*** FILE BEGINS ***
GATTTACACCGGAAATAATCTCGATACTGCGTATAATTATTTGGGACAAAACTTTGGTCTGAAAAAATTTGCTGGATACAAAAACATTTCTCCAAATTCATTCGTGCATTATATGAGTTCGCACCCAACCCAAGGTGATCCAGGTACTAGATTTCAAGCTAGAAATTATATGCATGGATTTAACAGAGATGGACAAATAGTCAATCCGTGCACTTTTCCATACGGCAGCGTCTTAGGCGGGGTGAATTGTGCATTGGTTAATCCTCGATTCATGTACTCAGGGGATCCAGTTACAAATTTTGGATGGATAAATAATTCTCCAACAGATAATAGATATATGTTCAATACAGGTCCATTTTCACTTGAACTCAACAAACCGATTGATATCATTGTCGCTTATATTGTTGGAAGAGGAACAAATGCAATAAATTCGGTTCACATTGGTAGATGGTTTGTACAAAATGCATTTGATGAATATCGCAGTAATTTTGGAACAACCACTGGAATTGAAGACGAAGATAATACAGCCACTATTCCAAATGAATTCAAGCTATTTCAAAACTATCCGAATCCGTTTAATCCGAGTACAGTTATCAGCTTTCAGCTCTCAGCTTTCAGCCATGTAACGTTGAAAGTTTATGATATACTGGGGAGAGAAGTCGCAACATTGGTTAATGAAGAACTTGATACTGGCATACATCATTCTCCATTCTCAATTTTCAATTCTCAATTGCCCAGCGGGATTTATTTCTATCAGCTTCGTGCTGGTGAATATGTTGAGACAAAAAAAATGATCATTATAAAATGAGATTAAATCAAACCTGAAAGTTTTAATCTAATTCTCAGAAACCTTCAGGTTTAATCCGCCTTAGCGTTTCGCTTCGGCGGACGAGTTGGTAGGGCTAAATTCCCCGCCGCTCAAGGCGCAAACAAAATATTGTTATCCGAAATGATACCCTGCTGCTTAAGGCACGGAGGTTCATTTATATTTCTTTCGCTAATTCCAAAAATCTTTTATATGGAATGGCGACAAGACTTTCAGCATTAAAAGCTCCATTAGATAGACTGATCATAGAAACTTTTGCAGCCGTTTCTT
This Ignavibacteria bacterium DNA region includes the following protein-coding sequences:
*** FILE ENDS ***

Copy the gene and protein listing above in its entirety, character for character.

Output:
GATTTACACCGGAAATAATCTCGATACTGCGTATAATTATTTGGGACAAAACTTTGGTCTGAAAAAATTTGCTGGATACAAAAACATTTCTCCAAATTCATTCGTGCATTATATGAGTTCGCACCCAACCCAAGGTGATCCAGGTACTAGATTTCAAGCTAGAAATTATATGCATGGATTTAACAGAGATGGACAAATAGTCAATCCGTGCACTTTTCCATACGGCAGCGTCTTAGGCGGGGTGAATTGTGCATTGGTTAATCCTCGATTCATGTACTCAGGGGATCCAGTTACAAATTTTGGATGGATAAATAATTCTCCAACAGATAATAGATATATGTTCAATACAGGTCCATTTTCACTTGAACTCAACAAACCGATTGATATCATTGTCGCTTATATTGTTGGAAGAGGAACAAATGCAATAAATTCGGTTCACATTGGTAGATGGTTTGTACAAAATGCATTTGATGAATATCGCAGTAATTTTGGAACAACCACTGGAATTGAAGACGAAGATAATACAGCCACTATTCCAAATGAATTCAAGCTATTTCAAAACTATCCGAATCCGTTTAATCCGAGTACAGTTATCAGCTTTCAGCTCTCAGCTTTCAGCCATGTAACGTTGAAAGTTTATGATATACTGGGGAGAGAAGTCGCAACATTGGTTAATGAAGAACTTGATACTGGCATACATCATTCTCCATTCTCAATTTTCAATTCTCAATTGCCCAGCGGGATTTATTTCTATCAGCTTCGTGCTGGTGAATATGTTGAGACAAAAAAAATGATCATTATAAAATGAGATTAAATCAAACCTGAAAGTTTTAATCTAATTCTCAGAAACCTTCAGGTTTAATCCGCCTTAGCGTTTCGCTTCGGCGGACGAGTTGGTAGGGCTAAATTCCCCGCCGCTCAAGGCGCAAACAAAATATTGTTATCCGAAATGATACCCTGCTGCTTAAGGCACGGAGGTTCATTTATATTTCTTTCGCTAATTCCAAAAATCTTTTATATGGAATGGCGACAAGACTTTCAGCATTAAAAGCTCCATTAGATAGACTGATCATAGAAACTTTTGCAGCCGTTTCTT
This Ignavibacteria bacterium DNA region includes the following protein-coding sequences: